The player input device 24 comprises a plurality of push buttons 26 on a button panel for operating the gaming machine 10. In addition, or alternatively, the player input device 24 may comprise a touch screen 28 mounted by adhesive, tape, or the like over the primary display 14 and/or secondary display 16. The touch screen 28 contains soft touch keys 30 denoted by graphics on the underlying primary display 14 and used to operate the gaming machine 10. The touch screen 28 provides players with an alternative method of input. A player enables a desired function either by touching the touch screen 28 at an appropriate touch key 30 or by pressing an appropriate push button 26 on the button panel. The touch keys 30 may be used to implement the same functions as push buttons 26. Alternatively, the push buttons 26 may provide inputs for one aspect of the operating the game, while the touch keys 30 may allow for input needed for another aspect of the game.

The various components of the gaming machine 10 may be connected directly to, or contained within, the housing 12, as seen in FIG. 1 a, or may be located outboard of the housing 12 and connected to the housing 12 via a variety of different wired or wireless connection methods. Thus, the gaming machine 10 comprises these components whether housed in the housing 12, or outboard of the housing 12 and connected remotely.

The operation of the basic wagering game is displayed to the player on the primary display 14. The primary display 14 can also display the bonus game associated with the basic wagering game. The primary display 14 may take the form of a cathode ray tube (CRT), a high resolution LCD, a plasma display, an LED, or any other type of display suitable for use in the gaming machine 10. As shown, the primary display 14 includes the touch screen 28 overlaying the entire display (or a portion thereof) to allow players to make game-related selections. Alternatively, the primary display 14 of the gaming machine 10 may include a number of mechanical reels to display the outcome in visual association with at least one payline 32. In the illustrated embodiment, the gaming machine 10 is an “upright” version in which the primary display 14 is oriented vertically relative to the player. Alternatively, the gaming machine may be a “slant-top” version in which the primary display 14 is slanted at about a thirty-degree angle toward the player of the gaming machine 10.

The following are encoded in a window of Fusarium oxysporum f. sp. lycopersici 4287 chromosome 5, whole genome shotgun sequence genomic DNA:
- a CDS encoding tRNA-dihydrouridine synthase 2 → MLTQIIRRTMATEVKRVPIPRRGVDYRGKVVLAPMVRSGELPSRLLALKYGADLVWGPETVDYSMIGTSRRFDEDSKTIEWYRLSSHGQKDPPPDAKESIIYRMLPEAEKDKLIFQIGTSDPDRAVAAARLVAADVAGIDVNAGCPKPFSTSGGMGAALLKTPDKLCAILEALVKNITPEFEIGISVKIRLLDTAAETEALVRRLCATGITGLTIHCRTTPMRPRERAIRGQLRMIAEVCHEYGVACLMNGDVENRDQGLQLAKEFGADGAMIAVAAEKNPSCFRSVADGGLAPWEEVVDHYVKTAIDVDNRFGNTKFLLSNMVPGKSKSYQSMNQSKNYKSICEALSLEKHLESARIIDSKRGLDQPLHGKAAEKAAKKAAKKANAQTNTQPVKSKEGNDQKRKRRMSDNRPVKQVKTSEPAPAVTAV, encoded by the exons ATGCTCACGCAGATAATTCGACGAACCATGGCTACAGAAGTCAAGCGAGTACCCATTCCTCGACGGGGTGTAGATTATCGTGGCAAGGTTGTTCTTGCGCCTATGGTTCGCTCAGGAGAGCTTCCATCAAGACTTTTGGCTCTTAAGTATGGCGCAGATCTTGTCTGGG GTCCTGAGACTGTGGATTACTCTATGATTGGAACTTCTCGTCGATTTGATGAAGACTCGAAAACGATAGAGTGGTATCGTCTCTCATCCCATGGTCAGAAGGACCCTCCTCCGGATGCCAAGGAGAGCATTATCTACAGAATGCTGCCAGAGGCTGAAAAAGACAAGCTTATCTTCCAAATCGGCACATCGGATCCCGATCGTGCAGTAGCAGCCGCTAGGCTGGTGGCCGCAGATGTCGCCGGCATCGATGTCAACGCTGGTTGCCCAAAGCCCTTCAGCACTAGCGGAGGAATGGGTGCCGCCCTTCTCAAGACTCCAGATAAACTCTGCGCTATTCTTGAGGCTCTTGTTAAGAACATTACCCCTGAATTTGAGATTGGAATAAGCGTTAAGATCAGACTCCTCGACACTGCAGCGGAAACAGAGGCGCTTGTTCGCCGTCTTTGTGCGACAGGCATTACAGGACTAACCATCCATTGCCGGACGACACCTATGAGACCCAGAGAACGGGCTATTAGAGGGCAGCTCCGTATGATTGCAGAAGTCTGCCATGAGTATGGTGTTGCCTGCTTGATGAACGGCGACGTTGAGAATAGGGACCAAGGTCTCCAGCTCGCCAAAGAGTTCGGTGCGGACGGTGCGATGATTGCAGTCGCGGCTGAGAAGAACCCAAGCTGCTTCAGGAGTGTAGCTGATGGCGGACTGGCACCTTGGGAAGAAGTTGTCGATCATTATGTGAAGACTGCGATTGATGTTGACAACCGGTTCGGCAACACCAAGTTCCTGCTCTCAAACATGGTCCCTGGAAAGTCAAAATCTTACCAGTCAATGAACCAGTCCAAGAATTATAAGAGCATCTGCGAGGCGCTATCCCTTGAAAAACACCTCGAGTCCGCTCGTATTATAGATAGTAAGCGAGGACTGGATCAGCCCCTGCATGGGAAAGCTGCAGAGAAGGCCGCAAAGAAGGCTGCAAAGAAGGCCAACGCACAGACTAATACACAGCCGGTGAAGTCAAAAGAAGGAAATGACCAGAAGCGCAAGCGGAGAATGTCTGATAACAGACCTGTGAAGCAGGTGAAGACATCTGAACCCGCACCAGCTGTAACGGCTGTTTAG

A player begins play of the basic wagering game by making a wager via the value input device 18 of the gaming machine 10. A player can select play by using the player input device 24, via the buttons 26 or the touch screen keys 30. The basic game consists of a plurality of symbols arranged in an array, and includes at least one payline 32 that indicates one or more outcomes of the basic game. Such outcomes are randomly selected in response to the wagering input by the player. At least one of the plurality of randomly-selected outcomes may be a start-bonus outcome, which can include any variations of symbols or symbol combinations triggering a bonus game.

In some embodiments, the gaming machine 10 may also include a player information reader 52 that allows for identification of a player by reading a card with information indicating his or her true identity. The player information reader 52 is shown in FIG. 1 a as a card reader, but may take on many forms including a ticket reader, bar code scanner, RFID transceiver or computer readable storage medium interface. Currently, identification is generally used by casinos for rewarding certain players with complimentary services or special offers. For example, a player may be enrolled in the gaming establishment's loyalty club and may be awarded certain complimentary services as that player collects points in his or her player-tracking account. The player inserts his or her card into the player information reader 52, which allows the casino's computers to register that player's wagering at the gaming machine 10. The gaming machine 10 may use the secondary display 16 or other dedicated player-tracking display for providing the player with information about his or her account or other player-specific information. Also, in some embodiments, the information reader 52 may be used to restore game assets that the player achieved and saved during a previous game session.